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Tartan 37 centerboard pennant conduit repair and hose replacement

A few months ago we re-rigged a Tartan 37 and as an added request the owner asked us if we would replace the centerboard pennant hose for him while the mast was down.

We had done a rigging inspection prior and found a crack in the headstay top swage eye.

Here is the crack from aloft – note how it looks a lot like a swage die scar










This is a picture of the swage after we cut it in half – cracked right through!










Anyway, the standing rigging replacement was fairly standard apart from the Harken furler being extremely difficult to take apart. In the end we managed to get it mostly apart, enough for us to replace the headstay without sacrificing the furler.
If you are planning on re-rigging your Tartan 37 (or any other sailboat for that matter) please don’t hesitate to contact us if you need advice or are looking for a knowledgeable standing rigging supplier.

Back to the centerboard pennant hose and conduit. This was a first for us, so we did a little research and inspected things before figuring out how best to tackle the job. The way the conduit is set up is as follows: the centerboard pennant exits the centerboard trunk in a forward direction about 6 inches below and 6 inches behind the mast step and all that is visible from the trunk is a short section of SS pipe approx 2.5 inches long protruding from the forward top edge. This short piece of pipe is connected to another much longer piece of SS pipe by a 6 inch long piece of hose with hose clamps and sealant. The longer piece of SS pipe runs forward underneath the mast step and then has a 90 degree bend that leads the pipe up through the center of the mast step and directly up inside the mast for approximately 4 feet. There is then an additional 2 feet or so of pvc pipe threaded onto the top end of the SS pipe to act as additional anti siphon height. The pennant hose runs from the centerboard, through the short SS pipe, through the 6 inch hose, up the long SS pipe and PVC section, then up the inside of the mast and out of an exit sheave a couple feet above the deck.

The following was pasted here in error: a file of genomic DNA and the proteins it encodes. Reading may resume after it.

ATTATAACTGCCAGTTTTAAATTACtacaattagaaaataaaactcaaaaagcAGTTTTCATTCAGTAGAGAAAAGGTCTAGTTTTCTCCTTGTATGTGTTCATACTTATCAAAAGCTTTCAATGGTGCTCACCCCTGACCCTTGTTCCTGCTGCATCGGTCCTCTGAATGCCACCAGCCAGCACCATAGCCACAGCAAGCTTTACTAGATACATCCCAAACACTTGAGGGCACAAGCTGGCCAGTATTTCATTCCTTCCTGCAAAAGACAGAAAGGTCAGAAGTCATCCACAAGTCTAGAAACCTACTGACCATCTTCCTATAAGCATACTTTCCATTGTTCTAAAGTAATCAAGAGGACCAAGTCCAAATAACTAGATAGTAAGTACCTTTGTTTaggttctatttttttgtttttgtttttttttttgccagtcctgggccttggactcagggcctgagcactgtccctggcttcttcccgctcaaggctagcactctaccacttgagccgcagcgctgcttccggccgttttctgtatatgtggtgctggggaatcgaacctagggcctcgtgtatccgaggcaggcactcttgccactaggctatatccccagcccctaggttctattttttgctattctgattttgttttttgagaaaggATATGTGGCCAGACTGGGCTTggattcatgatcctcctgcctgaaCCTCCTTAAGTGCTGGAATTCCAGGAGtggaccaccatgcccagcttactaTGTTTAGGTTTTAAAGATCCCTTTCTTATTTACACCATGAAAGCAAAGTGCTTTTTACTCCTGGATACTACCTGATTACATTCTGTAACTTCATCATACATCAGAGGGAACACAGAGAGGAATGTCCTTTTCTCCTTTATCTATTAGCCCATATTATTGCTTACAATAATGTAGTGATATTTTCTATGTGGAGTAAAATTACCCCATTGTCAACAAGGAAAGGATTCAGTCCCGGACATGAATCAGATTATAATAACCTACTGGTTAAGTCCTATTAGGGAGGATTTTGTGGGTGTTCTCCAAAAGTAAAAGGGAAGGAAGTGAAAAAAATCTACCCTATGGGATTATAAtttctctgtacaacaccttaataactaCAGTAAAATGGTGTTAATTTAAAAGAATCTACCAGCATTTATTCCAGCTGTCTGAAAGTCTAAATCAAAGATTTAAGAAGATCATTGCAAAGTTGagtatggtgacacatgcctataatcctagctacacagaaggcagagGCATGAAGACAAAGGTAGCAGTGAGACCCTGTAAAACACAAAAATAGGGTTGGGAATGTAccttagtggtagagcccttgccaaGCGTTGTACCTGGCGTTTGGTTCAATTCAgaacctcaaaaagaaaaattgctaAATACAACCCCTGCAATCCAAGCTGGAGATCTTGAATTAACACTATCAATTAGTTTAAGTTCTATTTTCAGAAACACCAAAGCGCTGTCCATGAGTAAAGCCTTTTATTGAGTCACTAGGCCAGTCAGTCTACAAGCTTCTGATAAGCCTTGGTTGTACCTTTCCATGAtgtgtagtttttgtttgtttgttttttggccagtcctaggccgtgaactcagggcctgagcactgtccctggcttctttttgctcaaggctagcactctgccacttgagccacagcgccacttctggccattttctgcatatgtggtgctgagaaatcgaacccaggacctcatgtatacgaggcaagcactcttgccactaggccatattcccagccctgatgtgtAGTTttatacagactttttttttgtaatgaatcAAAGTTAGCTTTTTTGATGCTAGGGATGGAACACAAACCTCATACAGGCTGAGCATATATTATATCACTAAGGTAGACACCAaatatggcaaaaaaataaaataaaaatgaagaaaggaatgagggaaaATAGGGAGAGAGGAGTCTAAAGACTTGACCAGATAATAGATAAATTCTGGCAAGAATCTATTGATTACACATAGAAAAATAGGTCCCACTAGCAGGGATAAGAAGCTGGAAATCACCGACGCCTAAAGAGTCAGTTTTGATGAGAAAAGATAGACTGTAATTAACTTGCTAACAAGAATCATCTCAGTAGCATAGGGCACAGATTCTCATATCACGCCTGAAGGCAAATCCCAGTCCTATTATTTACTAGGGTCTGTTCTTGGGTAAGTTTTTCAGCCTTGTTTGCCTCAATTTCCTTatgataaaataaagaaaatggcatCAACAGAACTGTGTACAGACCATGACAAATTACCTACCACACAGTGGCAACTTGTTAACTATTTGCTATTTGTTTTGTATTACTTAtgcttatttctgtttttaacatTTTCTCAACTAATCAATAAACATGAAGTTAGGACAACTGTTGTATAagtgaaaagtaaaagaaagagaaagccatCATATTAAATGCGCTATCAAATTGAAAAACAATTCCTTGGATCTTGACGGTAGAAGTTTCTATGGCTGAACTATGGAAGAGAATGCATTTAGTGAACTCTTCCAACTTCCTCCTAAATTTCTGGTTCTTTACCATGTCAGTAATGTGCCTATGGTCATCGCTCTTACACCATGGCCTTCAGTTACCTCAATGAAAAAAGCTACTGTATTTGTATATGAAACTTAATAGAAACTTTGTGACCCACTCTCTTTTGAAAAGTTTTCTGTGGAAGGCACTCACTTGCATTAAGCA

The following are pictures of the trunk exit-long pipe connection. Note the flexible hose connected with hose clamps.

Looking forward                                Close-up looking forward











Rusted hose clamps                         The hose was pretty rotten











The image below shows the two pieces of pipe where they almost meet. The mast step is to the left, the pipe exiting the trunk is slightly right. The old flexible hose is resting up on the trunk after we cut it off.









This is how to remove the long SS pipe, after disconnecting the flexible hose – yes, its hard to access and you might swear while disconnecting the hose clamps – tilt aft and lift up. Note the heat gun – we used it to help with the removal of the flexible hose. You can also see there is a small round plate welded onto the pipe where it meets the mast step. This is secured with three self tapping screws.









Initially we were planning on just changing out the flexible hose but after removing the hose we noticed that the stainless conduit was pretty badly corroded (almost all the way through in places) so we had the voids filled with weld (weld with high chromium and nickel content to avoid weld corrosion) and polished. The corrosion isn’t really unexpected because, as we know stainless steel in an oxygen starved environment is highly likely to corrode.

Here are before and after photos of the corroded pipe.












So now we had to re-install the conduit with new marine grade reinforced hosing. First we attached the hose to the end of the pipe, then we fished the pennant line up through the pipe, and then we inserted the pipe down through the step and aligned it with the short section that protrudes from the trunk.










The last step was fiddly, a little messy, but very doable. Install two hose clamps on each pipe connection, screw the round plate back onto the mast step and reattach the 2 foot length of pcv to the top of the long SS pipe. We actually added some sealant to the connections to help ensure a good seal.